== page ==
High-speed method to aid search for solar energy storage catalysts

May 25, 2012 by Terry Devitt

Eons ago, nature solved the problem of converting solar energy to fuels by inventing the process of photosynthesis.

Plants convert sunlight to in the form of biomass, while releasing oxygen as an environmentally benign byproduct. Devising a similar process by which could be captured and stored for use in vehicles or at night is a major focus of modern solar energy research.

"It is widely recognized that solar energy is the most abundant source of energy on the planet," explains University of Wisconsin-Madison chemistry professor Shannon Stahl. "Although solar panels can convert sunlight to electricity, the sun isn't always shining."

Thus, finding an efficient way to store solar energy is a major goal for science and society. Efforts today are focused on electrolysis reactions that use sunlight to convert water, carbon dioxide, or other abundant into chemicals that can be stored for use any time.

A key stumbling block, however, is finding inexpensive and readily available electrocatalysts that facilitate these solar-driven reactions. Now, that quest for catalysts may become much easier thanks to research led by Stahl and UW-Madison staff scientist James Gerken and their colleagues.

Writing this week in the journal , the Wisconsin group describes a new high-throughput method to identify electrocatalysts for .

Efficient, earth-abundant electrocatalysts that facilitate the oxidation of water are critical to the production of , says Gerken. "If we do this well enough, we can keep the party going all night long."

Existing technology to store solar energy is not economically viable because using the sun to split water into oxygen and hydrogen is inefficient. Water oxidation provides electrons and protons needed for , and better catalysts minimize the energy lost when converting energy from sunlight to chemical fuels, says Stahl.

In addition to being efficient, the catalysts need to be made from materials that are more abundant and far less expensive than metals like platinum and the rare earth compounds currently found in the most effective catalysts.

According to Stahl and Gerken, the discovery of promising electrocatalytic materials is hindered by the costly and laborious approaches used to discover them. What's more, the sheer number of possible catalyst compositions far exceeds the number that can be tested using traditional methods.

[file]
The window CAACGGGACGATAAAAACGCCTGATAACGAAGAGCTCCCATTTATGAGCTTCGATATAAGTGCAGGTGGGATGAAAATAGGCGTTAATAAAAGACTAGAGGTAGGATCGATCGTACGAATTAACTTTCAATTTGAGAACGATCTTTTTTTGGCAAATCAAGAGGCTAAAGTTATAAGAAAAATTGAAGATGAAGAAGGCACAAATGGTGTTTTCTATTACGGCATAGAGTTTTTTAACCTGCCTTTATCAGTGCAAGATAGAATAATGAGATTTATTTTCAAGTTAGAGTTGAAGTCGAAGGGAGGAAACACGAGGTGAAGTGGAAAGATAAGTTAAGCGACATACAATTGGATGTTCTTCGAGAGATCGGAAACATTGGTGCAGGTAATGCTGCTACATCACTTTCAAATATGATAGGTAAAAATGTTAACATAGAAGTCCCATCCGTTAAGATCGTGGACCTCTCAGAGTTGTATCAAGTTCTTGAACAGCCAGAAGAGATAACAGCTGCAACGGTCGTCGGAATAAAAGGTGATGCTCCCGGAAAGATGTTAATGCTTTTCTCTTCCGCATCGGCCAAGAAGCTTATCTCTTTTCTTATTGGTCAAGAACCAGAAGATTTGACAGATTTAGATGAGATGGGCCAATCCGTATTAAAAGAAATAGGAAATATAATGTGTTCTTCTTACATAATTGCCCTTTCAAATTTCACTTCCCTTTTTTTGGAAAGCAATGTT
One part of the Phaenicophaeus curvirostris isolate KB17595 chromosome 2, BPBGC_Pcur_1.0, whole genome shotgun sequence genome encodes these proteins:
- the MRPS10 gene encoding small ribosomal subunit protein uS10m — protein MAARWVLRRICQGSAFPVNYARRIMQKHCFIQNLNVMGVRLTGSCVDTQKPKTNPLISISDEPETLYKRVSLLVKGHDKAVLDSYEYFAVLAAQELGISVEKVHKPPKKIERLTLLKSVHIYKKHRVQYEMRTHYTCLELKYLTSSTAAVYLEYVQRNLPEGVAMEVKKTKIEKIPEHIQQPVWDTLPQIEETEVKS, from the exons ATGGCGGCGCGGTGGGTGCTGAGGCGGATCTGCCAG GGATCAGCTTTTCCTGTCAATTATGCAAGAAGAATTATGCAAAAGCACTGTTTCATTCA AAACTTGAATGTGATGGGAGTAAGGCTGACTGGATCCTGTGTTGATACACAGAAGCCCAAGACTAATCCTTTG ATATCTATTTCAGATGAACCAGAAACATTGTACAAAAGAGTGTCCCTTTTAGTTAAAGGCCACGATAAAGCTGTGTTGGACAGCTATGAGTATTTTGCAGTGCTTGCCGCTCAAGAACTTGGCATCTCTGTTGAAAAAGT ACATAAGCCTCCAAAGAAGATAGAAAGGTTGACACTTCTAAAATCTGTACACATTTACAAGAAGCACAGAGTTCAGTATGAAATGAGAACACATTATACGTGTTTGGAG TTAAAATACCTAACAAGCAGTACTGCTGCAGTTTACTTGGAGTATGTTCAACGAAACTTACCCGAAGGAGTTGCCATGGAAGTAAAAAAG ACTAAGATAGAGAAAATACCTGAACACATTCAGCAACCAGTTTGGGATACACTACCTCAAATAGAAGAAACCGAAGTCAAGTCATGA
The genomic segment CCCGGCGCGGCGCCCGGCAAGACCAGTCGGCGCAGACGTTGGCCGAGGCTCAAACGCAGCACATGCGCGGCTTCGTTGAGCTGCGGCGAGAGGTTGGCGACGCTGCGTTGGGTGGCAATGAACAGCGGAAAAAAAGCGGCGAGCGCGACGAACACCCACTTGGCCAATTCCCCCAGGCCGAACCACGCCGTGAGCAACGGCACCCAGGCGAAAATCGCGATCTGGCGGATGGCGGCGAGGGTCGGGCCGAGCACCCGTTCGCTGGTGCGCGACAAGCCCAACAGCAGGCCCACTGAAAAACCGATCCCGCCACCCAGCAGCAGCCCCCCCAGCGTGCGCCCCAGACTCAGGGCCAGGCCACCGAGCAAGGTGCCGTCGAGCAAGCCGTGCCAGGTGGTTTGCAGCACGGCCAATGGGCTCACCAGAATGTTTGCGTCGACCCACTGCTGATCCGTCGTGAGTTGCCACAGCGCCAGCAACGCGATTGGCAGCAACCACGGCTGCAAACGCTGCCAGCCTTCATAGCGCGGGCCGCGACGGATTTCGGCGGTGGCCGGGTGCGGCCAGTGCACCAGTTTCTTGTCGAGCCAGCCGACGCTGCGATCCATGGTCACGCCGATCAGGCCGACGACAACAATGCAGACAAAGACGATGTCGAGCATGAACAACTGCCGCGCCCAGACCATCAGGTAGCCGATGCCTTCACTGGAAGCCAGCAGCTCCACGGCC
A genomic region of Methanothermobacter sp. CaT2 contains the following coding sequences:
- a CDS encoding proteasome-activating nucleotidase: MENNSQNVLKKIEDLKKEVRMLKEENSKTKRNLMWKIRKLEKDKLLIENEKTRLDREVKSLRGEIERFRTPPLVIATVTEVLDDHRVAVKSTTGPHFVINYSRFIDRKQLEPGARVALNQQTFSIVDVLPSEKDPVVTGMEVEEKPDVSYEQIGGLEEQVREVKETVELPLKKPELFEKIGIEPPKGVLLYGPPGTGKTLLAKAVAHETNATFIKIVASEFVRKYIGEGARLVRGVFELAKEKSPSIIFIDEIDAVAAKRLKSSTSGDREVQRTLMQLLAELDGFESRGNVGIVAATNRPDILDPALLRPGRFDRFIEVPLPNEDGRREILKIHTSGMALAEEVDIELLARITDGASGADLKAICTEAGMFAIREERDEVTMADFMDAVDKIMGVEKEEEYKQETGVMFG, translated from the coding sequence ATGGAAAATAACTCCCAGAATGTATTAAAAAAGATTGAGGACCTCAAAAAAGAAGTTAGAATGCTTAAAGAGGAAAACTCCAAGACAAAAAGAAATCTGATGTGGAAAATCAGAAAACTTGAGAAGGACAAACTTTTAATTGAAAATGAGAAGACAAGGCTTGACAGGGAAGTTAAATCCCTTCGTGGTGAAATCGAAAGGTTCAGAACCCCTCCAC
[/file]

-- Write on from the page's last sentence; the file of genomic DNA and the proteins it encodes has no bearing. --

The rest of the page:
In the Angewandte Chemie report, Gerken, Stahl and their colleagues describe a screening method capable of rapidly evaluating potential new electrocatalysts. In simple terms, the technique works using ultraviolet light and a fluorescent paint to test prospective metal-oxide electrocatalysts. A camera captures images from a grid of candidate catalysts during the electrolysis process, as the paint responds to the formation of oxygen. This approach turns out to be a highly efficient way to sort through many compounds in parallel to identify promising leads.

Already, the Wisconsin team has identified several new metal-oxide catalysts that are composed of inexpensive materials such as iron, nickel and aluminum, and that hold promise for use in solar energy storage.

In addition to Gerken and Stahl, authors of the new study include Jamie Y.C. Chen, Robert C. Massé, and Adam B. Powell, all of UW-Madison's department of chemistry. The work was supported by a grant from the U.S. National Science Foundation and a provisional patent has been submitted through the Wisconsin Alumni Research Foundation.

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User comments : 4

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Going
5 / 5 (1) May 25, 2012
Whoever finds an economic way to capture and store renewable energy will make millions.
hikenboot
not rated yet May 26, 2012
Goinq probably billions is more like it...
Cave_Man
not rated yet May 26, 2012
im pretty sure the new carbon nanotube super-insulating capacitors should do the trick.

what would be even better though is worldwide infrastructure to share energy on a credit based system where energy is transferred around the globe to whoever needs it with less loss than storage and retrieval.

Personally I hate solar panels, they use toxic elements and only produce like 120% of the energy required to manufacture them in their entire rated lifetime. Solar thermal on the other hand is cheaper, easier to maintain and lasts A LOT longer than PV panels.

Why has nobody designed a solar thermal space station yet? From what I hear the exhaust heat is a big problem in space since there is negligible conduction to remove heat from components. So why not harvest that heat and heat from the sun to run simple turbines that would also suffer less from friction loss since there is little gravity to contend with.
Bowler_4007
1 / 5 (1) May 26, 2012
"the sun isn't always shining".
And money grows on trees. They should have said something along the lines of "Sunlight isn't always accessible".

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